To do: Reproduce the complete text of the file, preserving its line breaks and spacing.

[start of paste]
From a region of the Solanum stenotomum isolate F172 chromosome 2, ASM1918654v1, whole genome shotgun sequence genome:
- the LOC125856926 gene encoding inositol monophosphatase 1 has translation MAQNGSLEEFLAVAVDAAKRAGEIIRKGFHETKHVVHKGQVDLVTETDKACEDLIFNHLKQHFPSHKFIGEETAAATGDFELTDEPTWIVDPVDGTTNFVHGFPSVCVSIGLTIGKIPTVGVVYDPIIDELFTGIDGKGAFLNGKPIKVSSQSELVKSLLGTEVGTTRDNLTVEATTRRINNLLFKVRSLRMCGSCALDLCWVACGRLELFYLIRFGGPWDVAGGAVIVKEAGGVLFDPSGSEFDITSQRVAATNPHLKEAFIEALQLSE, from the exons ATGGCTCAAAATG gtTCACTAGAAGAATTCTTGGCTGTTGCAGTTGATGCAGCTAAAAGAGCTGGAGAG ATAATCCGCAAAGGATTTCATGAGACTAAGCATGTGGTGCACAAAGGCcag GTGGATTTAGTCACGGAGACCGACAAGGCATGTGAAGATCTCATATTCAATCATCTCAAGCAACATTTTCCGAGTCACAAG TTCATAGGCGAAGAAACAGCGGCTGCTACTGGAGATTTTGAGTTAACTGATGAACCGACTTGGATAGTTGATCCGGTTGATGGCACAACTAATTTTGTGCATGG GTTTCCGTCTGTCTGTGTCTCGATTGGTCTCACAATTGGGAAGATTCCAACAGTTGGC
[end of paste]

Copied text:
From a region of the Solanum stenotomum isolate F172 chromosome 2, ASM1918654v1, whole genome shotgun sequence genome:
- the LOC125856926 gene encoding inositol monophosphatase 1 has translation MAQNGSLEEFLAVAVDAAKRAGEIIRKGFHETKHVVHKGQVDLVTETDKACEDLIFNHLKQHFPSHKFIGEETAAATGDFELTDEPTWIVDPVDGTTNFVHGFPSVCVSIGLTIGKIPTVGVVYDPIIDELFTGIDGKGAFLNGKPIKVSSQSELVKSLLGTEVGTTRDNLTVEATTRRINNLLFKVRSLRMCGSCALDLCWVACGRLELFYLIRFGGPWDVAGGAVIVKEAGGVLFDPSGSEFDITSQRVAATNPHLKEAFIEALQLSE, from the exons ATGGCTCAAAATG gtTCACTAGAAGAATTCTTGGCTGTTGCAGTTGATGCAGCTAAAAGAGCTGGAGAG ATAATCCGCAAAGGATTTCATGAGACTAAGCATGTGGTGCACAAAGGCcag GTGGATTTAGTCACGGAGACCGACAAGGCATGTGAAGATCTCATATTCAATCATCTCAAGCAACATTTTCCGAGTCACAAG TTCATAGGCGAAGAAACAGCGGCTGCTACTGGAGATTTTGAGTTAACTGATGAACCGACTTGGATAGTTGATCCGGTTGATGGCACAACTAATTTTGTGCATGG GTTTCCGTCTGTCTGTGTCTCGATTGGTCTCACAATTGGGAAGATTCCAACAGTTGGC